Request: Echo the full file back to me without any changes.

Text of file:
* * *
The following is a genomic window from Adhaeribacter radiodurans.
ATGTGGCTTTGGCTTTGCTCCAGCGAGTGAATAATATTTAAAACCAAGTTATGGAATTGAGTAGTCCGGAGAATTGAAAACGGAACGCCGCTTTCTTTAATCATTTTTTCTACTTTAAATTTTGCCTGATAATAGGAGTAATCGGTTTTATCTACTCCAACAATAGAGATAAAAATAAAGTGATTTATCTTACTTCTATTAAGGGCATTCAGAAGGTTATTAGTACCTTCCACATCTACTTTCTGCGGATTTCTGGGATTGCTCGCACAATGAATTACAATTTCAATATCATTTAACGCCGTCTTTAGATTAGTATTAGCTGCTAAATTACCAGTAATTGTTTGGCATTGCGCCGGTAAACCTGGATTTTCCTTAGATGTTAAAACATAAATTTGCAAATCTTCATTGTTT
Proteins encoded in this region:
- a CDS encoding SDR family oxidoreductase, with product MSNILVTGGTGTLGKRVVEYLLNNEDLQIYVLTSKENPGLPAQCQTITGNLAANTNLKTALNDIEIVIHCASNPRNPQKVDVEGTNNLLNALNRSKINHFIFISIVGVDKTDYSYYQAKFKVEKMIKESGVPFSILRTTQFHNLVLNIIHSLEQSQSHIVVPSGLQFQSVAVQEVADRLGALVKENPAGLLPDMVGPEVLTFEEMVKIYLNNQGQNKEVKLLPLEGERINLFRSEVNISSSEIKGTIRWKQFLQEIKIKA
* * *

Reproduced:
The following is a genomic window from Adhaeribacter radiodurans.
ATGTGGCTTTGGCTTTGCTCCAGCGAGTGAATAATATTTAAAACCAAGTTATGGAATTGAGTAGTCCGGAGAATTGAAAACGGAACGCCGCTTTCTTTAATCATTTTTTCTACTTTAAATTTTGCCTGATAATAGGAGTAATCGGTTTTATCTACTCCAACAATAGAGATAAAAATAAAGTGATTTATCTTACTTCTATTAAGGGCATTCAGAAGGTTATTAGTACCTTCCACATCTACTTTCTGCGGATTTCTGGGATTGCTCGCACAATGAATTACAATTTCAATATCATTTAACGCCGTCTTTAGATTAGTATTAGCTGCTAAATTACCAGTAATTGTTTGGCATTGCGCCGGTAAACCTGGATTTTCCTTAGATGTTAAAACATAAATTTGCAAATCTTCATTGTTT
Proteins encoded in this region:
- a CDS encoding SDR family oxidoreductase, with product MSNILVTGGTGTLGKRVVEYLLNNEDLQIYVLTSKENPGLPAQCQTITGNLAANTNLKTALNDIEIVIHCASNPRNPQKVDVEGTNNLLNALNRSKINHFIFISIVGVDKTDYSYYQAKFKVEKMIKESGVPFSILRTTQFHNLVLNIIHSLEQSQSHIVVPSGLQFQSVAVQEVADRLGALVKENPAGLLPDMVGPEVLTFEEMVKIYLNNQGQNKEVKLLPLEGERINLFRSEVNISSSEIKGTIRWKQFLQEIKIKA